Healthcare integrated with housing support for homeless medically vulnerable lowers costs without affecting quality of care.
Homeless people have rates of emergency department (ED) use and inpatient hospitalization that are 3 and 4 times higher than those of the average person. Meanwhile rates of homeless people using primary care are low and noncompliance with prescription medication is high. In response, policy makers are beginning to examine models that include both healthcare and housing, such as supportive housing with integrated on-site health services, which can house the homeless and allow them access to health resources.
A recently published pilot study of supportive housing for 98 homeless, high healthcare users in Portland, Oregon, found significantly lower overall healthcare expenditures after formerly homeless people moved into supportive housing between 2010 and 2014. Bill J. Wright, regional director of the Center for Outcomes Research and Education at Providence Health and Services in Portland, and colleagues reported that expenditure changes were driven mostly by reductions in ED visits and inpatient care. However, the savings were not at the expense of quality—respondents reported improved access to care, stronger primary care connections, and better subjective health outcomes.
Study subjects were highly medically vulnerable and faced significant medical and psychosocial challenges. Experiences and health outcomes before and after they moved into supportive housing were examined through a combination of self-report surveys and historical Medicaid claims data. The year after moving in, residents with Medicaid (58 of the 98 study subjects) saw an average annual reduction in Medicaid expenditures of $8724. Expenditure reductions were also observed in the second year after moving in. The amount of the annual reduction in Medicaid expenditure is roughly comparable to the estimated annual cost of housing a resident at the study site ($11,600).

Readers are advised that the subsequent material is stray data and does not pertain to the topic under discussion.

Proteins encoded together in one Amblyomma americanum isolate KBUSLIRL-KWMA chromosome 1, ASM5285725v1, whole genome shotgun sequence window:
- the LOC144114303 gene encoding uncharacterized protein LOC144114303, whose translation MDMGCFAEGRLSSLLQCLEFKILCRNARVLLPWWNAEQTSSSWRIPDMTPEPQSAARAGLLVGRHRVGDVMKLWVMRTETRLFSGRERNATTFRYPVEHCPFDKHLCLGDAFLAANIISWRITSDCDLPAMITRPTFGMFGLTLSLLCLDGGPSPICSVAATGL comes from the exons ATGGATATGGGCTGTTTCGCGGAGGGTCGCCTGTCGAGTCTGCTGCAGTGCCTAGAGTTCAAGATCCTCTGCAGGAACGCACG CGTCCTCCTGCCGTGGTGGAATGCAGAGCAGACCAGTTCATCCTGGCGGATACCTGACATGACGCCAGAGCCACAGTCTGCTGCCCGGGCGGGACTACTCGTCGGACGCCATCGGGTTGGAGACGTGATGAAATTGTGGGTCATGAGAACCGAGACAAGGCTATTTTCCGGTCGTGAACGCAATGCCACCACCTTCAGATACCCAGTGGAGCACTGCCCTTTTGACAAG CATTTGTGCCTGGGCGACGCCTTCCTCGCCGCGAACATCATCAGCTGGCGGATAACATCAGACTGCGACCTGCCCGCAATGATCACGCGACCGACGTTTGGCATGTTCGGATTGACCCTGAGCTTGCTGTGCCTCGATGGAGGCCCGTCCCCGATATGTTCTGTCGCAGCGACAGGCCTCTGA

The investigators said the lower costs were a function of changing patterns of care instead of reduced access.
“The use of primary care and outpatient behavioral health services went up slightly, but there were dramatic drops in ED visits and inpatient stays,” they noted.
In addition, participants were much less likely to report unmet medical needs after moving in than before. Importantly, the expenditure reductions observed cannot be attributed simply to requiring people to be sober in exchange for shelter because many residents were still struggling with substance abuse issues and others were making no particular efforts to stop using.
The investigators conclude that policymakers should consider supportive housing with integrated health services as a potential support for high-risk, high-cost patients experiencing housing instability. The 58 study participants who were on Medicaid had over $1.1 million in Medicaid expenditures the year prior to moving into supportive housing, and about half that amount in the year after moving in. Although homeless people are a relatively small share of the overall population, they can account for a large share of healthcare costs.